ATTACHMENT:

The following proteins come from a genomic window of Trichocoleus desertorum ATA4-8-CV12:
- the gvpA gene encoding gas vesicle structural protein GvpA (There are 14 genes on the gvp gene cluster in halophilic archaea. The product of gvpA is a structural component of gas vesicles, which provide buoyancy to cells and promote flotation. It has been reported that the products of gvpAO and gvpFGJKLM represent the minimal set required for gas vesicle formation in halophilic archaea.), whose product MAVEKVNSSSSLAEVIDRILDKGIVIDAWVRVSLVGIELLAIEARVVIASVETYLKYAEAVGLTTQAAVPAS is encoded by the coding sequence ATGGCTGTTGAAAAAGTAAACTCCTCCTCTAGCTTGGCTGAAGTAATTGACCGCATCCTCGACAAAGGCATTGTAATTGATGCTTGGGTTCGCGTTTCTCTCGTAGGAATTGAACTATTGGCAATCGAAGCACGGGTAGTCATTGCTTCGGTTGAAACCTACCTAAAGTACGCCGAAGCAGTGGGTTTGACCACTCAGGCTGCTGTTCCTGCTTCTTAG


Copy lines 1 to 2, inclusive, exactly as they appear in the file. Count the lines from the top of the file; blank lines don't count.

The following proteins come from a genomic window of Trichocoleus desertorum ATA4-8-CV12:
- the gvpA gene encoding gas vesicle structural protein GvpA (There are 14 genes on the gvp gene cluster in halophilic archaea. The product of gvpA is a structural component of gas vesicles, which provide buoyancy to cells and promote flotation. It has been reported that the products of gvpAO and gvpFGJKLM represent the minimal set required for gas vesicle formation in halophilic archaea.), whose product MAVEKVNSSSSLAEVIDRILDKGIVIDAWVRVSLVGIELLAIEARVVIASVETYLKYAEAVGLTTQAAVPAS is encoded by the coding sequence ATGGCTGTTGAAAAAGTAAACTCCTCCTCTAGCTTGGCTGAAGTAATTGACCGCATCCTCGACAAAGGCATTGTAATTGATGCTTGGGTTCGCGTTTCTCTCGTAGGAATTGAACTATTGGCAATCGAAGCACGGGTAGTCATTGCTTCGGTTGAAACCTACCTAAAGTACGCCGAAGCAGTGGGTTTGACCACTCAGGCTGCTGTTCCTGCTTCTTAG